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Tip 1347 Printable Monobook Previous Next

created September 29, 2006 · complexity basic · author mchenryk · version 7.0


Add the following lines to your vimrc:

map <C-t> :tabnew<CR>
map <C-left> :tabp<CR>
map<C-right> :tabn<CR>

Then in gvim you have the following commands:

  • Ctrl-t – open a new tab
  • Ctrl-left arrow – move one tab to the left
  • Ctrl-right arrow – move one tab to the right

Basic Navigation

:tabs         list all tabs
:tabm 0       move the current tab first
:tabm {i}     move the current tab to the i+1 position
:tabn         move to (view) the next tab
:tabp         move to (view) the previous tab
:tabfirst     move to the first tab
:tabf {file}  open a new tab with the filename given, searching the 'path' to find it
:tabc         close the current tab
:tabc {i}     close the i-th tab
:tabo         close other tabs

For basic tab navigation, it is probably more convenient to use the built-in normal-mode commands:

gt            move to (view) the next tab
gT            move to (view) the previous tab
{i}gt         move to (view) the tab in the i-th position

Comments

 TO DO 

  • No point having a tip change the default keybindings for :tabn and :tabp. Explain the defaults.
  • Merge in any useful comments from below.
  • Perhaps rename to "Using tab pages" (a simpler title that attempts to avoid confusion with the tab key).

Does not work in [ax]term.


Or you could use gt and gT without having to move your hands across the keyboard. Also, gt can take the tab number to jump directly to a tab.


I use Vim in Windows, so remapping C-Left isn't great for me. These are the mappings I use:

" Tab mappings
map <S-Up> :tabclose<CR>
map <S-Down> :tabnew<CR>
map <S-Left> gT
map <S-Right> gt
map <S-PageUp> :tabfirst<CR>
map <S-PageDown> :tablast<CR>

I used down for a new tab because I'm used to that from Opera's mouse gestures.


I prefer gt and gT. In any case <C-PgUp> and <C-PgDn> are the defaults for the same operations.

Just opening a new tab is kind of useless. I find :tabe <filename> more useful.


Instead of :tabe filename, I like :tabf filename, because it walks the path to find the name, instead of relying on an required explicit path/filename.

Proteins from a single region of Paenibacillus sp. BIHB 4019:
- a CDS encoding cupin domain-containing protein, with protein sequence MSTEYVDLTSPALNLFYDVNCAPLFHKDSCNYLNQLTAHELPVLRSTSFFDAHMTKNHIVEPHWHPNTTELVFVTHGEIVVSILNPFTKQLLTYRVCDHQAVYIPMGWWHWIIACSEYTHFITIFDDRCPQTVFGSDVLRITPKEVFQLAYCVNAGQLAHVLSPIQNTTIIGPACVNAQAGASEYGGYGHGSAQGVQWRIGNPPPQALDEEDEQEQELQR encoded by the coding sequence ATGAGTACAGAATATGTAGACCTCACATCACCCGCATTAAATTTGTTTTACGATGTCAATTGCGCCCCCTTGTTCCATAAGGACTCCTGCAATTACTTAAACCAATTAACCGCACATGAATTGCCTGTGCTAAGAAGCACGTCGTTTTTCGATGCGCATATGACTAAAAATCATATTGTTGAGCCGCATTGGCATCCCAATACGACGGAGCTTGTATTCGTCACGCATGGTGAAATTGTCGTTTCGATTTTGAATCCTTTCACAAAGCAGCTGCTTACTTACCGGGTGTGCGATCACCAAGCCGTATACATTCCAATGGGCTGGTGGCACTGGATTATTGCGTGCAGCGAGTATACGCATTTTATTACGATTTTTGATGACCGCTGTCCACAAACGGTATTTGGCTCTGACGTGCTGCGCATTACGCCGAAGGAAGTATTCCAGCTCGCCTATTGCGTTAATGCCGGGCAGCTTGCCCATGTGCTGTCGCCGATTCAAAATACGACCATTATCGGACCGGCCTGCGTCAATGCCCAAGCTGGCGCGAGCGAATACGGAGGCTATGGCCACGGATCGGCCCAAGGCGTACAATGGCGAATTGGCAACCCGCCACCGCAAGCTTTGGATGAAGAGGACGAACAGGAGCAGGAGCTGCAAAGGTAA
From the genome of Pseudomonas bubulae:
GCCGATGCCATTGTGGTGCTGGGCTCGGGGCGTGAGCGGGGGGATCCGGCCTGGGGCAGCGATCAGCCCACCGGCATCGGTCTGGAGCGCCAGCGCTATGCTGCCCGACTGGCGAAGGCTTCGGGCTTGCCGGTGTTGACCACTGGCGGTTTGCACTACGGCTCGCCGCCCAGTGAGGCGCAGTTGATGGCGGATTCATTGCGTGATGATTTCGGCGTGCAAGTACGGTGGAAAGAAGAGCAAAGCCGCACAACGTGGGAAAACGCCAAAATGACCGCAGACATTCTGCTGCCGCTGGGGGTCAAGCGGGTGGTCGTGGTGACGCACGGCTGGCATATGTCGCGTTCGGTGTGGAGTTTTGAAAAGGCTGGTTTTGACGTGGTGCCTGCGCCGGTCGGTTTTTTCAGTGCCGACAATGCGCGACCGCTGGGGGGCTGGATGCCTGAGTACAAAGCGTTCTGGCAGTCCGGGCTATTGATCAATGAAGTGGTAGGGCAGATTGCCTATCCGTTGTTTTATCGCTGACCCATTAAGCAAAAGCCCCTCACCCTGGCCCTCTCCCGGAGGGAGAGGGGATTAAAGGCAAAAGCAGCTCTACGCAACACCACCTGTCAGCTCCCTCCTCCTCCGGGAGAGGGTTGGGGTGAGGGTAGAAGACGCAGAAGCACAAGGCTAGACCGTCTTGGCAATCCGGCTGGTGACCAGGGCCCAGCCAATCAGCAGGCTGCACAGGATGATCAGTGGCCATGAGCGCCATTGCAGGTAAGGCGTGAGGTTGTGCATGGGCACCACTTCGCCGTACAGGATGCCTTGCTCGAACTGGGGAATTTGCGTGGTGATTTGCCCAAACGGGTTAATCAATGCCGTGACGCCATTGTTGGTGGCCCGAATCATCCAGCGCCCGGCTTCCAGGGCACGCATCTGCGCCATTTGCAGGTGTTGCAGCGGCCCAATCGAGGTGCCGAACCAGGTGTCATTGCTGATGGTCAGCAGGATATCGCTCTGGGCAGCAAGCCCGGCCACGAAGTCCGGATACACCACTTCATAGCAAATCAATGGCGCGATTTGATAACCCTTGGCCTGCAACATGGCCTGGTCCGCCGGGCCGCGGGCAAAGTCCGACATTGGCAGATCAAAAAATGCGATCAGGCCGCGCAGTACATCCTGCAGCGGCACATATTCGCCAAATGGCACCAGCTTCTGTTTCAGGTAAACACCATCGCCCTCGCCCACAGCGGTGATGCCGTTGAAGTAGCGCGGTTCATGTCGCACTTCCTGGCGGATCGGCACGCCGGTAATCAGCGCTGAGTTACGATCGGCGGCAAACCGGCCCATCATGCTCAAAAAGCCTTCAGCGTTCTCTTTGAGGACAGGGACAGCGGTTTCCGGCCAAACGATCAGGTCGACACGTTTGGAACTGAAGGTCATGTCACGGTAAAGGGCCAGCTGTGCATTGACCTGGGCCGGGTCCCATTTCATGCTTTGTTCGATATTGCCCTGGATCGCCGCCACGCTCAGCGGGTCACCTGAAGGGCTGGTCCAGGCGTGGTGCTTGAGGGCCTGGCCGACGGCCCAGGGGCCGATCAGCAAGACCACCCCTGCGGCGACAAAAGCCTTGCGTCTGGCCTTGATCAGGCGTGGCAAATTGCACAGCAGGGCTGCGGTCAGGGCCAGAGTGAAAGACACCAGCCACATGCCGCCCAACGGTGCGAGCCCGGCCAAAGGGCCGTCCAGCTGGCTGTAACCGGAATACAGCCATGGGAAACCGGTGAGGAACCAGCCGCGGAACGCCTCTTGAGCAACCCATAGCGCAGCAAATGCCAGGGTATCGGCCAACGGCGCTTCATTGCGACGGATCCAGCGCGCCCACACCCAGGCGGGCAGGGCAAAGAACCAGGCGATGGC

If you are working with tags or cscope, <Ctrl-T> is for popping the stack.


I think this can be condensed to:

:tab sp<CR>

Alternative way to move current window to a new tab is: <Ctrl-w> T (capital).


When you use :tab ball - it makes out of all buffers a tab.


Rough merge in from tip 1313 (now removed)

"show tabs/ hide tabs / naviguate through tabs
"tab labels show the filename without path(tail)
:set guitablabel=%t

"variable
:let g:toggleTabs = 0

"when pressing F3, open all buffer in tabs / close all tabs
map <silent><F3> :if g:toggleTabs == 1<CR>:tabo<CR>:set lines+=3<CR>:let g:toggleTabs = 0<CR>:else<CR>:set lines-=3<CR>:tab ball<CR>:let g:toggleTabs = 1<CR>:endif<CR>

" tab navigation (next tab or next buffer) (firefox style)
map <silent><C-tab> :if g:toggleTabs == 1<CR>:tabnext<CR>:else<CR>:bn<CR>:endif<CR>
map <silent><C-S-tab> :if g:toggleTabs == 1<CR>:tabprevious<CR>:else<CR>:bp<CR>:endif<CR>

"Show tabs by pressing alt down, hide tabs by pressing alt up
map <A-Up> :tabo<CR>:set lines+=3<CR>:let g:toggleTabs = 0<CR>
map <A-Down> :set lines-=3<CR>:tab ball<CR>:let g:toggleTabs = 1<CR>

" tab navigation (next tab or next buffer) with alt left / alt right
map <silent><A-Right> :if g:toggleTabs == 1<CR>:tabnext<CR>:else<CR>:bn<CR>:endif<CR>
map <silent><A-Left> :if g:toggleTabs == 1<CR>:tabprevious<CR>:else<CR>:bp<CR>:endif<CR>
Comments

This is a little better for the tab label:

:set guitablabel=%N/\ %t\ %M

It will show the buffer number, the filename, and if the file as been modified.


Use the :tab ball command to display one tab per buffer.

Or start gvim with the -p option, for example: gvim -p *.txt

The +3 -3 in the tip is from VimTip259 (pretty cool tip btw) but I am not sure it is useful.


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